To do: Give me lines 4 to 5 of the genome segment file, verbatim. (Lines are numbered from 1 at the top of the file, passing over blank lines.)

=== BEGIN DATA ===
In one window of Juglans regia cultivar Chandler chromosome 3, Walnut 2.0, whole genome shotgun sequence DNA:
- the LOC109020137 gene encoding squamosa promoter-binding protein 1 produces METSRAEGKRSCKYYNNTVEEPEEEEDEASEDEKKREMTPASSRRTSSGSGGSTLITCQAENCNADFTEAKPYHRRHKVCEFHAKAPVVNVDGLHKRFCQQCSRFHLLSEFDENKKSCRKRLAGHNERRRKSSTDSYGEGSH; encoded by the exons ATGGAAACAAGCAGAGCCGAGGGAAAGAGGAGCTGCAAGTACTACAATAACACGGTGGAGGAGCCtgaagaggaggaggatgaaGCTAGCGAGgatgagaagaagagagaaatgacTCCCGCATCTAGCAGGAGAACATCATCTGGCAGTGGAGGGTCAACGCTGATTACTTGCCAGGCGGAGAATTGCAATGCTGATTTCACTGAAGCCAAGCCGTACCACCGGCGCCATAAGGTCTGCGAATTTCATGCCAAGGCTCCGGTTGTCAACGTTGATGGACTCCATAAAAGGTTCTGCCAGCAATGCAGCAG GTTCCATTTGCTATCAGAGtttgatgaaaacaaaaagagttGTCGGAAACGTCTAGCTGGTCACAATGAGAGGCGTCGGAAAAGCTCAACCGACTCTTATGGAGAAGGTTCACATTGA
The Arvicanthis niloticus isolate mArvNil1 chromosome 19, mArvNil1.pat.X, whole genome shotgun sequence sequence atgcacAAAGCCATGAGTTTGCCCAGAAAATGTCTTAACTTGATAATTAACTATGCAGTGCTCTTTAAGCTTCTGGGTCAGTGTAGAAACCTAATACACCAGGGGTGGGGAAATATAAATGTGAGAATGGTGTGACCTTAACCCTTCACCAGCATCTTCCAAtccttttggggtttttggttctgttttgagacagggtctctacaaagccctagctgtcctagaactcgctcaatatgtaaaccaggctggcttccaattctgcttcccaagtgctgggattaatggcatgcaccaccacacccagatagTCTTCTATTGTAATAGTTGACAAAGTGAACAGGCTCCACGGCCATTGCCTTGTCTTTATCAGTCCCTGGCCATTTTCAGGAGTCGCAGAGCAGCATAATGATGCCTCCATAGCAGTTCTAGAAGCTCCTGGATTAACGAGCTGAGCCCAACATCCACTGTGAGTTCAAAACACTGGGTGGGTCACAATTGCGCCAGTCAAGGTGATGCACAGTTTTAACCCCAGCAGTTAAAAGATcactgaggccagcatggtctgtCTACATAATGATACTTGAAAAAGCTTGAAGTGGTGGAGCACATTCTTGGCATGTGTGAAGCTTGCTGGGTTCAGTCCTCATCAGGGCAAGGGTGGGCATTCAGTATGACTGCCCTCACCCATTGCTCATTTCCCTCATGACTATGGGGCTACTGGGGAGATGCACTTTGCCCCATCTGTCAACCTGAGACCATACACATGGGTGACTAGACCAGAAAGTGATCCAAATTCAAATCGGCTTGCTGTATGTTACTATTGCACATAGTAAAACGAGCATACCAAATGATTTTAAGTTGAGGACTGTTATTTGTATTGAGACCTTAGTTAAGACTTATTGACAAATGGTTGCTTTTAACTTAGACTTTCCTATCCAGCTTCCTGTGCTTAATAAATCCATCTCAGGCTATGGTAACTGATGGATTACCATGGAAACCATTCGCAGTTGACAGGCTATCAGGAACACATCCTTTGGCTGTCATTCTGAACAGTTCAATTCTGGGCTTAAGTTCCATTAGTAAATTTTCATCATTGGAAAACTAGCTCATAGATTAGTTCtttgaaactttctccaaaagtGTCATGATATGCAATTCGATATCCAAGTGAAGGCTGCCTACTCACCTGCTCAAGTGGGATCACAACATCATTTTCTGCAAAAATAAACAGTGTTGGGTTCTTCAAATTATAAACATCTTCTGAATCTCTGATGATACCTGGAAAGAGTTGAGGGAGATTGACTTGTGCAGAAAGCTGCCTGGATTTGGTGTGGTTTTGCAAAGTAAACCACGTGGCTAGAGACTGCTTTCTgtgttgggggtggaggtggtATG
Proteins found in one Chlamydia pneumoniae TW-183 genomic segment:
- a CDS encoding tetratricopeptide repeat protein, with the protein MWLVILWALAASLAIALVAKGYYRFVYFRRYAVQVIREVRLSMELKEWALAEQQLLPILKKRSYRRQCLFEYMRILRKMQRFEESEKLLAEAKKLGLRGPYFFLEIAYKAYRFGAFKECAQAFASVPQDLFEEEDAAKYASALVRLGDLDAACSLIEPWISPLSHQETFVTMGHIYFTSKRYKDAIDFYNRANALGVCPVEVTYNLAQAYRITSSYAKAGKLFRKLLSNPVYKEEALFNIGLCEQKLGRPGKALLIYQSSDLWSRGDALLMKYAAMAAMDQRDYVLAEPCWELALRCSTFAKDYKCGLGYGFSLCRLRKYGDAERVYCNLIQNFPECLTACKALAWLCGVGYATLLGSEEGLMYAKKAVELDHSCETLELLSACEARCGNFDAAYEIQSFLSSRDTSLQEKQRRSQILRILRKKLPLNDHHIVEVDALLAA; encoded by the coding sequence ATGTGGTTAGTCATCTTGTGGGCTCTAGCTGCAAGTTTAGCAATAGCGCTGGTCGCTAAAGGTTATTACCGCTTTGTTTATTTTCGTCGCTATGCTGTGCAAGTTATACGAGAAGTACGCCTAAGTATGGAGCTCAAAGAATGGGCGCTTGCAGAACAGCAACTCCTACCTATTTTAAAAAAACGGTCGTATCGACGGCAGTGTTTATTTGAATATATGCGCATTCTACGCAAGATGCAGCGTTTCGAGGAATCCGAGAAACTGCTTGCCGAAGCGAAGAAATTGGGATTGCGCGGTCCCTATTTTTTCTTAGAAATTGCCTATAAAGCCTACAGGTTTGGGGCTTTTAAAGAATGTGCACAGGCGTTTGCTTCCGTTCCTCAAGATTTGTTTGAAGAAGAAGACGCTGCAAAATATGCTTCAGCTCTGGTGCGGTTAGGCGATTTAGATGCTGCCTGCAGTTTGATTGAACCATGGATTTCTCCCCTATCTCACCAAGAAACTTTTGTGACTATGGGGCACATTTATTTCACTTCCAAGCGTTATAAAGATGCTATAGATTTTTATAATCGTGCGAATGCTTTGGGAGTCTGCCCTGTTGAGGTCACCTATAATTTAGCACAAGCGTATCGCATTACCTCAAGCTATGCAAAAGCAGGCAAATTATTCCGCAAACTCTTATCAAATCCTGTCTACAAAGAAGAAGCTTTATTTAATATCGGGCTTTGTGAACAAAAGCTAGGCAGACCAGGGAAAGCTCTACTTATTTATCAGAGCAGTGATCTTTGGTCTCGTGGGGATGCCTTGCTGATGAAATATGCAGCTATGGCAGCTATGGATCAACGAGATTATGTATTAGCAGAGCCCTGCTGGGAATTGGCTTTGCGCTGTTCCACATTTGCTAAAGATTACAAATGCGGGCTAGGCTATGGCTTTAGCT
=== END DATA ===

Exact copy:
Proteins found in one Chlamydia pneumoniae TW-183 genomic segment:
- a CDS encoding tetratricopeptide repeat protein, with the protein MWLVILWALAASLAIALVAKGYYRFVYFRRYAVQVIREVRLSMELKEWALAEQQLLPILKKRSYRRQCLFEYMRILRKMQRFEESEKLLAEAKKLGLRGPYFFLEIAYKAYRFGAFKECAQAFASVPQDLFEEEDAAKYASALVRLGDLDAACSLIEPWISPLSHQETFVTMGHIYFTSKRYKDAIDFYNRANALGVCPVEVTYNLAQAYRITSSYAKAGKLFRKLLSNPVYKEEALFNIGLCEQKLGRPGKALLIYQSSDLWSRGDALLMKYAAMAAMDQRDYVLAEPCWELALRCSTFAKDYKCGLGYGFSLCRLRKYGDAERVYCNLIQNFPECLTACKALAWLCGVGYATLLGSEEGLMYAKKAVELDHSCETLELLSACEARCGNFDAAYEIQSFLSSRDTSLQEKQRRSQILRILRKKLPLNDHHIVEVDALLAA; encoded by the coding sequence ATGTGGTTAGTCATCTTGTGGGCTCTAGCTGCAAGTTTAGCAATAGCGCTGGTCGCTAAAGGTTATTACCGCTTTGTTTATTTTCGTCGCTATGCTGTGCAAGTTATACGAGAAGTACGCCTAAGTATGGAGCTCAAAGAATGGGCGCTTGCAGAACAGCAACTCCTACCTATTTTAAAAAAACGGTCGTATCGACGGCAGTGTTTATTTGAATATATGCGCATTCTACGCAAGATGCAGCGTTTCGAGGAATCCGAGAAACTGCTTGCCGAAGCGAAGAAATTGGGATTGCGCGGTCCCTATTTTTTCTTAGAAATTGCCTATAAAGCCTACAGGTTTGGGGCTTTTAAAGAATGTGCACAGGCGTTTGCTTCCGTTCCTCAAGATTTGTTTGAAGAAGAAGACGCTGCAAAATATGCTTCAGCTCTGGTGCGGTTAGGCGATTTAGATGCTGCCTGCAGTTTGATTGAACCATGGATTTCTCCCCTATCTCACCAAGAAACTTTTGTGACTATGGGGCACATTTATTTCACTTCCAAGCGTTATAAAGATGCTATAGATTTTTATAATCGTGCGAATGCTTTGGGAGTCTGCCCTGTTGAGGTCACCTATAATTTAGCACAAGCGTATCGCATTACCTCAAGCTATGCAAAAGCAGGCAAATTATTCCGCAAACTCTTATCAAATCCTGTCTACAAAGAAGAAGCTTTATTTAATATCGGGCTTTGTGAACAAAAGCTAGGCAGACCAGGGAAAGCTCTACTTATTTATCAGAGCAGTGATCTTTGGTCTCGTGGGGATGCCTTGCTGATGAAATATGCAGCTATGGCAGCTATGGATCAACGAGATTATGTATTAGCAGAGCCCTGCTGGGAATTGGCTTTGCGCTGTTCCACATTTGCTAAAGATTACAAATGCGGGCTAGGCTATGGCTTTAGCT